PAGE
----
How Race Plays a Role in American College Acceptances
Now that the school year is coming to an end, high school upperclassmen are trying to figure out what to do about their futures. There is a lot more to college acceptances than there used to be. Throughout history there have been changes in how college students are accepted into Universities.
Several states have decided that Universities can no longer have quotas they need to fill or certain races and ethnicities. States like California have decided that they would no longer have required quotas for colleges to fill, so that students are simply accepted based on their achievements and academic statistics rather than race. Private schools have more room to do as they please, because they are not funded by the government. Still, by law, schools are not allowed to discriminate against students’ race.
To encourage students to keep applying to schools without legal quotas, schools try to find ways of connecting with students by implementing programs or reaching out to high schools with a lot of diversity. Admissions officers also look at the socioeconomic status of students who are being accepted. They do so in an attempt to compare how their averages would be if they had lived in a more wealthy town. Some lower income towns can’t offer students the same opportunities as ones in higher income towns, according to How Stuff Works.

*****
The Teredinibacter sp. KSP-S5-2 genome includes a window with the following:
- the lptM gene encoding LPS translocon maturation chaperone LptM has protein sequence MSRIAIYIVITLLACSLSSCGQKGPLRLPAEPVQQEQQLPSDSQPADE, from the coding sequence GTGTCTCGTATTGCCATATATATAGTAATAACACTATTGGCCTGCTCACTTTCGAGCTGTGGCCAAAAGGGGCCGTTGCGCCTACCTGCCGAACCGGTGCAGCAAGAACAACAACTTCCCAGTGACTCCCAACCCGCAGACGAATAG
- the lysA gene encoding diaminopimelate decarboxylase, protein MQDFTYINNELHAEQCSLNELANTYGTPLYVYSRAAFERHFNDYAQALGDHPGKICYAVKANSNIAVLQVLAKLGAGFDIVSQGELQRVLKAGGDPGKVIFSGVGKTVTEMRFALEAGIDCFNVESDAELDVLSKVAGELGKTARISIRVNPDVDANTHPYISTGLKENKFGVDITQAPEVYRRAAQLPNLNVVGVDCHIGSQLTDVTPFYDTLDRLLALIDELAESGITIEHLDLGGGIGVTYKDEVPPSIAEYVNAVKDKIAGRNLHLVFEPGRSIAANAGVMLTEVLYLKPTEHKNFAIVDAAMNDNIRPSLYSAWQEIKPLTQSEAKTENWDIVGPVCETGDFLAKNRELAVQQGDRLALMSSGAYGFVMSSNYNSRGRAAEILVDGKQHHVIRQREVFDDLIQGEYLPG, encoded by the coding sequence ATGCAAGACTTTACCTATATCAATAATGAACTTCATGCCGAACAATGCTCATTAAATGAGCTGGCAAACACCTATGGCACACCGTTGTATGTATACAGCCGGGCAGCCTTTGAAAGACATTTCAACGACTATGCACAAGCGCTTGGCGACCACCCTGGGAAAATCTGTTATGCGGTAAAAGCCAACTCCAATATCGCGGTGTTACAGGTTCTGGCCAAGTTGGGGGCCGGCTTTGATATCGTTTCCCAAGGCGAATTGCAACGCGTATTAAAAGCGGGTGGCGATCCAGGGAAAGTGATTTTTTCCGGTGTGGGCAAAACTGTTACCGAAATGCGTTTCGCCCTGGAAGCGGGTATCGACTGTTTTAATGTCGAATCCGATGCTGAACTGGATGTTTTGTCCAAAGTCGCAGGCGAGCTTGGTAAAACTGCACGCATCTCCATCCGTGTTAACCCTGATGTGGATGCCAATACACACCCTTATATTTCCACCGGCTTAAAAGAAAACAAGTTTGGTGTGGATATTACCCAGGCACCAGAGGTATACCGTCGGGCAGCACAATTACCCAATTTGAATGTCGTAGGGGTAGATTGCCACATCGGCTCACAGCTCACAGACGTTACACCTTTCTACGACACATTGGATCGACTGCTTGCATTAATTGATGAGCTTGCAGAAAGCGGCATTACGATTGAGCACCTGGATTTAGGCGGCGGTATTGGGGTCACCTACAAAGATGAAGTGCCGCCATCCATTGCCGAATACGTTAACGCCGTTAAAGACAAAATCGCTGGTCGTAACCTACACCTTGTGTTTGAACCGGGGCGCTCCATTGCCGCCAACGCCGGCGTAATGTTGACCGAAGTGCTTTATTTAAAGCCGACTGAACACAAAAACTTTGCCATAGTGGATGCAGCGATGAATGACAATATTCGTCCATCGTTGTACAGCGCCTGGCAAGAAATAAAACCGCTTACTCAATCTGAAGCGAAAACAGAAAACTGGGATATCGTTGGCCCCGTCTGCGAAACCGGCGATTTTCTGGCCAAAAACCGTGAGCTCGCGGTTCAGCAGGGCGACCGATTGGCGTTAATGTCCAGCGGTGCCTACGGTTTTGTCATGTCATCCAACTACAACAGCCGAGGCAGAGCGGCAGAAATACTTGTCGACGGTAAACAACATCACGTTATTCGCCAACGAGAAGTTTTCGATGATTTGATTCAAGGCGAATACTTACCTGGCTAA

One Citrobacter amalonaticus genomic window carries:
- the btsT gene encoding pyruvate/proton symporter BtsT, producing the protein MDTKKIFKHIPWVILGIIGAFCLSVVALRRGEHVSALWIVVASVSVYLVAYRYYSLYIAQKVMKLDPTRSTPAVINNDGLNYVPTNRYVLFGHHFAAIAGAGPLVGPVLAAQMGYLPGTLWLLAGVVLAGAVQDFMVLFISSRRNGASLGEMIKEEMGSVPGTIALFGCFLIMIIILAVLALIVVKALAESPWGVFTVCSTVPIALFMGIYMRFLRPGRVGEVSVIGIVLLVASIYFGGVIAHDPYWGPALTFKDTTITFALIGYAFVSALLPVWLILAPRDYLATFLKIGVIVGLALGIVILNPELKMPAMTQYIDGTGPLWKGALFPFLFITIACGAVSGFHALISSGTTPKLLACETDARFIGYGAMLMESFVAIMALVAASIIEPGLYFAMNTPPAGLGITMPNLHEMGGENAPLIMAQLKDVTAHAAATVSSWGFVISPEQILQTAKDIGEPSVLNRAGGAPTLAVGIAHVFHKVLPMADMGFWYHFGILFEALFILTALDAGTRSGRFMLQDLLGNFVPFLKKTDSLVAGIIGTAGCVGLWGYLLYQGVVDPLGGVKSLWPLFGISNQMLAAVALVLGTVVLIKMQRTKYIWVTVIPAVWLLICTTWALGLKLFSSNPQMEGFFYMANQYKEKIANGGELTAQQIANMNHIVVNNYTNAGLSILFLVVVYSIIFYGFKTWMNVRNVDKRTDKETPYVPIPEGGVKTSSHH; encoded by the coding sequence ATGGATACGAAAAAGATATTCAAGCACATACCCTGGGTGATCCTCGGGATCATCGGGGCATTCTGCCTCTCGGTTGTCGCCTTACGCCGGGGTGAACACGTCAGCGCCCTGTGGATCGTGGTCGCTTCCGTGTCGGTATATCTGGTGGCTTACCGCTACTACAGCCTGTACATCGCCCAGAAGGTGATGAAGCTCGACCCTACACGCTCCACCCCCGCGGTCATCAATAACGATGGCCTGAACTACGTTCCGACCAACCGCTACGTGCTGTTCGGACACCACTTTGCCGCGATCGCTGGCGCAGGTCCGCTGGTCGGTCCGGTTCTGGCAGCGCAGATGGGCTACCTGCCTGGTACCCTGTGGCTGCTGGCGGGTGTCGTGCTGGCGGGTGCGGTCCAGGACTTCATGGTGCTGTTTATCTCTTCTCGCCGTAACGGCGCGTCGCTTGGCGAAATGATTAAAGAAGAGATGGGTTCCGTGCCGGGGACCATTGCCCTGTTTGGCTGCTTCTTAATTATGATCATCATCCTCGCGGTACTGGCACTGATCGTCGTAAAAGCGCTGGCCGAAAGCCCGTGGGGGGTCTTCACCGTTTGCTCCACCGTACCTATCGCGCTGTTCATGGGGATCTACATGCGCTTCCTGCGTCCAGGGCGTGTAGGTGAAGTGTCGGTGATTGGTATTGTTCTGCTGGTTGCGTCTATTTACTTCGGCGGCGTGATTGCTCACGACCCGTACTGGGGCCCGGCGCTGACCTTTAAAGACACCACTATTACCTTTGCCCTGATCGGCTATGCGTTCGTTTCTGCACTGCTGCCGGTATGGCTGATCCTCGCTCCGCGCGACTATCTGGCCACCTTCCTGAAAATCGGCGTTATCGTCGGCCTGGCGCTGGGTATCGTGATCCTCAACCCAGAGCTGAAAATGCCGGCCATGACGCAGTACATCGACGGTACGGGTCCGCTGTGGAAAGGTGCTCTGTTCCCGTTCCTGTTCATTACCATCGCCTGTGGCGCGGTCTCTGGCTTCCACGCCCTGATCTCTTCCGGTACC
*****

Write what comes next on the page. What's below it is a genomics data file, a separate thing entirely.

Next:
The Trump administration has reversed the policy introduced by the Obama administration. The Obama administration implemented a quota for schools to accept a certain amount of minority students into Universities. The main argument being that the quotas discriminate against white students, even though according to a statistic table by the US Department of Education, 33% of white people 25 or older have a bachelors where 13% of black people over 25 have a bachelor’s degree.
As the mindset of America becomes more inclusive, so will colleges. As we become more progressive, slowly all races and ethnicities will be able to have the same opportunities.